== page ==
Ed knows that nabbing a magazine job can be tough, but the good news is that there’s a whole crop of magazines you might not be considering: trade magazines. Ed picked the brains of a few editors to hear what it’s like to work at a B2B, and what whippersnappers can expect if they land a job not in their wheelhouse.
You don’t have to be a whiz right off the bat
Trade publications are typically known for expert-level coverage on one specific industry, which can be intimidating for someone without a background in the topic. Luckily this isn’t a make-it-or-break-it factor for staffers.
“Because trade publications are so niche, most editors aren’t looking for someone with in-depth knowledge of the subject matter. They just want to see you have the writing and reporting skills. A little background in business or news journalism doesn’t hurt,” says Liz Webber, Associate Editor at Supermarket News magazine. Since trade magazines hone in on one specific topic, staffers will learn the ins and outs of an industry quickly.
However, this doesn’t mean whippersnappers shouldn’t be prepared to hit the ground running. “It’s not so much about particular skills as it is about absorbing particular knowledge as fast as you can once you start,” Webber adds.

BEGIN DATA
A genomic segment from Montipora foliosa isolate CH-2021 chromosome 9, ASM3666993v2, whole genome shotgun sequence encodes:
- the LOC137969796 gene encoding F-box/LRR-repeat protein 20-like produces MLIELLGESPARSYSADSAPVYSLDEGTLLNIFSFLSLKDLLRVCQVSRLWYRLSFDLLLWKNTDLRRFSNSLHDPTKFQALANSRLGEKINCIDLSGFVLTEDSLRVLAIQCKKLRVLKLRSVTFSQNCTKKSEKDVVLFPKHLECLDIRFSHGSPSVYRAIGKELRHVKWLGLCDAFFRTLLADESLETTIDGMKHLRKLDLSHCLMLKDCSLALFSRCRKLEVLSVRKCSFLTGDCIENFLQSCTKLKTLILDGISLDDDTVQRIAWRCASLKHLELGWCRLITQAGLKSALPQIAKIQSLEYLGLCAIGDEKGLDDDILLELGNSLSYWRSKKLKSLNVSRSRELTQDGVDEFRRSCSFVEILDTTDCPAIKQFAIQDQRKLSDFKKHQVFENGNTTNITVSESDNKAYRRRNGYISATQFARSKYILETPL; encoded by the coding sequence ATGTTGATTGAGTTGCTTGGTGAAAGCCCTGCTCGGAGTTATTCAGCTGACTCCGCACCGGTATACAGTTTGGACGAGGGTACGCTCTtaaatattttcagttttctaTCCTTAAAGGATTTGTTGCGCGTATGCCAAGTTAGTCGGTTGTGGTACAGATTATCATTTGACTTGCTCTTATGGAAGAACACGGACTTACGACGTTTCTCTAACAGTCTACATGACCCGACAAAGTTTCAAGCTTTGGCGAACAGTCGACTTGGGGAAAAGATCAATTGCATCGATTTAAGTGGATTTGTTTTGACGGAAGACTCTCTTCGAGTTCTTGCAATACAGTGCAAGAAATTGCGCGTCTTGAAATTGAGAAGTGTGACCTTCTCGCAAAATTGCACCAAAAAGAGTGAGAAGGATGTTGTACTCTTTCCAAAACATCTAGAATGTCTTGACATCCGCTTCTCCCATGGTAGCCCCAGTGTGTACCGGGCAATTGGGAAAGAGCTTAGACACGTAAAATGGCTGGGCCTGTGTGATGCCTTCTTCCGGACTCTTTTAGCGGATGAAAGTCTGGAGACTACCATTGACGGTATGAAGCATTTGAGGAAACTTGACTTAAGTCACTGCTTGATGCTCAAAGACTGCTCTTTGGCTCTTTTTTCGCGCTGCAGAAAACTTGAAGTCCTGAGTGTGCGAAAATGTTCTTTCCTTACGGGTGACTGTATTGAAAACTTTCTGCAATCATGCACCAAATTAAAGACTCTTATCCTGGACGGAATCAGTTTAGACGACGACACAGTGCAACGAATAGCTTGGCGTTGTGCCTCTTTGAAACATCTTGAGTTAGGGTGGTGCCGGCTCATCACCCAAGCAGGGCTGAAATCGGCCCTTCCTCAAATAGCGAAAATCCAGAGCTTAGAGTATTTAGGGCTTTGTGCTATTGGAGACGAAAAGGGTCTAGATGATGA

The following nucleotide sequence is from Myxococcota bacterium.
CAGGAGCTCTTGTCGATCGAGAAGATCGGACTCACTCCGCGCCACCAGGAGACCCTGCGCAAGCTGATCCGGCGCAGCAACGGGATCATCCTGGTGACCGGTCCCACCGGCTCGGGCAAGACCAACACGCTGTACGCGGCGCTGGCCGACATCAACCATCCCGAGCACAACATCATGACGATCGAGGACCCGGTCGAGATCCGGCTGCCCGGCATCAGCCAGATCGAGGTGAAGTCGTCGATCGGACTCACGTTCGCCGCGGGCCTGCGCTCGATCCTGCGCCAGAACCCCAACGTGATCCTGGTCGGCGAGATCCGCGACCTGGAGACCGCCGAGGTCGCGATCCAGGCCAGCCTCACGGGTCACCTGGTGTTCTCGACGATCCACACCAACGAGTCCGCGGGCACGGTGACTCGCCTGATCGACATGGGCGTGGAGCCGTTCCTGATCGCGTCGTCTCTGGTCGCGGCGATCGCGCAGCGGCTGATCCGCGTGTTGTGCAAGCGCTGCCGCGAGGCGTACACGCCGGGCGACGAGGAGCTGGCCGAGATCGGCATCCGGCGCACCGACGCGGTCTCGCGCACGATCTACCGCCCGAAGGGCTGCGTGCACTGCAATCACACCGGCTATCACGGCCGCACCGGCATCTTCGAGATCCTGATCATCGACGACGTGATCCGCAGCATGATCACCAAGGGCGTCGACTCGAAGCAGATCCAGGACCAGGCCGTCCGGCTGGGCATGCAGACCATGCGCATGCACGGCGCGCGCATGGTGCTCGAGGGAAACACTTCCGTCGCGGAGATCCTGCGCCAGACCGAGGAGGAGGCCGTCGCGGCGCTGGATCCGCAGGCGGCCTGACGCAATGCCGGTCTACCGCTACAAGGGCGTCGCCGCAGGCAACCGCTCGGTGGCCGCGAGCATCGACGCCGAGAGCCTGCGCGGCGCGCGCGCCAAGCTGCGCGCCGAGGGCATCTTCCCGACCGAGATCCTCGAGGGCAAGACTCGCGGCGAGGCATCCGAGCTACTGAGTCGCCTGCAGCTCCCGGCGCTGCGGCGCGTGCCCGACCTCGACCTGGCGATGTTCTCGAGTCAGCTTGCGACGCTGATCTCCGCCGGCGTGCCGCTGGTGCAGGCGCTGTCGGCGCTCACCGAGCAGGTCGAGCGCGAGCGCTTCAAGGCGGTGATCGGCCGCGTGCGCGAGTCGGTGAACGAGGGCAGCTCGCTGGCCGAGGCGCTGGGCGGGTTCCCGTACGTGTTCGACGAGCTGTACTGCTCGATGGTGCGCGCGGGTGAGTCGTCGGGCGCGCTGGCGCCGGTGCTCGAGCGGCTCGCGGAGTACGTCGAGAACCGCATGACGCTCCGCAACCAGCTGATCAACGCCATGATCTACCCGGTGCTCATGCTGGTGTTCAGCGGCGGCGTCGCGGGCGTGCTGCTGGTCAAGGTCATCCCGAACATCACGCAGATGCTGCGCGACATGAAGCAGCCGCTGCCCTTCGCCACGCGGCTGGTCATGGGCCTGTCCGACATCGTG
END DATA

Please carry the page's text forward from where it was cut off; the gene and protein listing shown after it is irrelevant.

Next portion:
You’ll beef up your portfolio and develop new skills
Trade magazines tend to have smaller staffs, meaning that entry-level editors could be doing everything from designing pages to transcribing interviews. The wide arrange of day-to-day responsibilities means you’ll be able to rack up a lot of clips quickly.
With smaller staffs, editors might experience a blurred line between editorial and advertising. “B2B journalists can be asked — even assigned — to develop and write advertorial copy,” said Edward M. Lee, Editor Emeritus at Modern Baking magazine.
Your list of experts and contacts will grow
Because content is so targeted, staffers get to know industry experts and build up a Rolodex of close contacts and sources. “A lot of trade publishing is built around relationships with both your audience and your sources,” says Pamela Riemenschneider, editor or Produce Retailer magazine. “The more familiar you are with your subject matter, the more involved you are in the trade. I’m not saying you should be in your source’s pocket, however. Integrity is just as important, despite the closer relationship.”
Your critical thinking skills and creativity will be challenged — in a good way
To keep a subject from becoming stale, trade magazine editors are constantly thinking about new angles to take on a specific topic. Similar to consumer-facing magazine publishing, it is important for staff members to bring a variety of ideas to the table. “You should be able to come up with a lot of ideas, and always think of creative ways to cover your beat,” says Lindsay Powers, senior lifestyle editor for the homepage of Yahoo!, who previously was the deputy editor for The Hollywood Reporter’s website, which is spun for professionals in the entertainment industry.
Now that you have the scoop, go out there and grab some trade
publications to prep for those interviews and edit tests!